Sylvian Fissure Asymmetries in Nonhuman Primates Revisited: A Comparative MRI StudyHopkins W.D.a, b · Pilcher D.L.a · MacGregor L.c
aDivision of Psychobiology, Yerkes Regional Primate Research Center, Emory University, Atlanta, Ga.; Departments of Psychology, bBerry College, Rome, Ga.; cKennesaw State University, Kennesaw, Ga., USA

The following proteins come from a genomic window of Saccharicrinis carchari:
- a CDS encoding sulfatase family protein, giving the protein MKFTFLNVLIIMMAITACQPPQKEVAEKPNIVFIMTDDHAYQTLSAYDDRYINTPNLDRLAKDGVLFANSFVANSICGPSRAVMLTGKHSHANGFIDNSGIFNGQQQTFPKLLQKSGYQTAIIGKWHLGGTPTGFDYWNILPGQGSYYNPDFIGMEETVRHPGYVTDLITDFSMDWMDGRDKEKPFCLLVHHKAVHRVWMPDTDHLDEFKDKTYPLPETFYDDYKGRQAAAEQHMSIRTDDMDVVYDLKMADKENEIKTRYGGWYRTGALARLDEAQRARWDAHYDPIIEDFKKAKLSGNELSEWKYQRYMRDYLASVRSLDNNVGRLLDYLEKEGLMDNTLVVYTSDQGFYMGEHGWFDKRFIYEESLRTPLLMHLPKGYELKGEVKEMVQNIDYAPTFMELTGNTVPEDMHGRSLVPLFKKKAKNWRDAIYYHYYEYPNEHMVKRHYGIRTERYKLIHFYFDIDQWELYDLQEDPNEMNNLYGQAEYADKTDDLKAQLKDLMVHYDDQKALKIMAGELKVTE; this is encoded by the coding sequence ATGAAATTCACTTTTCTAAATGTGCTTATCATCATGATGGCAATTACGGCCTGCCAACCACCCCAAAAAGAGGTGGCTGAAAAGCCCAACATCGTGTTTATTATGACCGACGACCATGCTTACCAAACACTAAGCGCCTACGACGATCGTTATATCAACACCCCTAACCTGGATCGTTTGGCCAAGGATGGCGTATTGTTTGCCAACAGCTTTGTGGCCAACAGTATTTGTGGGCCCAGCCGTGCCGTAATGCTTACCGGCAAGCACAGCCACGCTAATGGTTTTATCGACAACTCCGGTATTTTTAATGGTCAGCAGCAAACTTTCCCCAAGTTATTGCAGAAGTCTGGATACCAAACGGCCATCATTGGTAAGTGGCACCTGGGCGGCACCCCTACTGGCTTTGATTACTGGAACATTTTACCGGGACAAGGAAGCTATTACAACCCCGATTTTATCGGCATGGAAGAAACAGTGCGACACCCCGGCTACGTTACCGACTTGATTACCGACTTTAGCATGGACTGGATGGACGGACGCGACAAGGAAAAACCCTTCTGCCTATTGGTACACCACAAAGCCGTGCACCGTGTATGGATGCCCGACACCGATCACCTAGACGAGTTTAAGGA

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Magnetic resonance images (MRI) were collected in a sample of 28 apes, 16 Old World monkeys and 8 New World monkeys. The length of the sylvian fissure (SF) and the superior temporal sulcus (STS) was traced in each hemisphere from three regions of the cerebral cortex. These three regions were labeled according to their position on the sagittal plane as lateral, medial and insular. It was hypothesized that the length and asymmetry of these fissures would be dependent on the region of measurement and that a leftward asymmetry in the SF and STS would be more robust in the great ape sample than for the monkeys. The results indicated within the ape sample a population-level leftward asymmetry in the medial and insular regions of the SF. Within the Old and New World monkey samples, the SF was leftward in the medial region at the population level, but not at the insular region. Additionally, the Old World monkeys exhibited a population-level rightward lateral SF and a rightward lateral STS. No other families exhibited population-level asymmetries in the lateral region of the SF or in any region of the STS. These results are consistent with findings reported in apes and, to a lesser extent, monkeys. MRI has excellent potential for comparing neuroanatomy across taxonomic families that will help future investigations.
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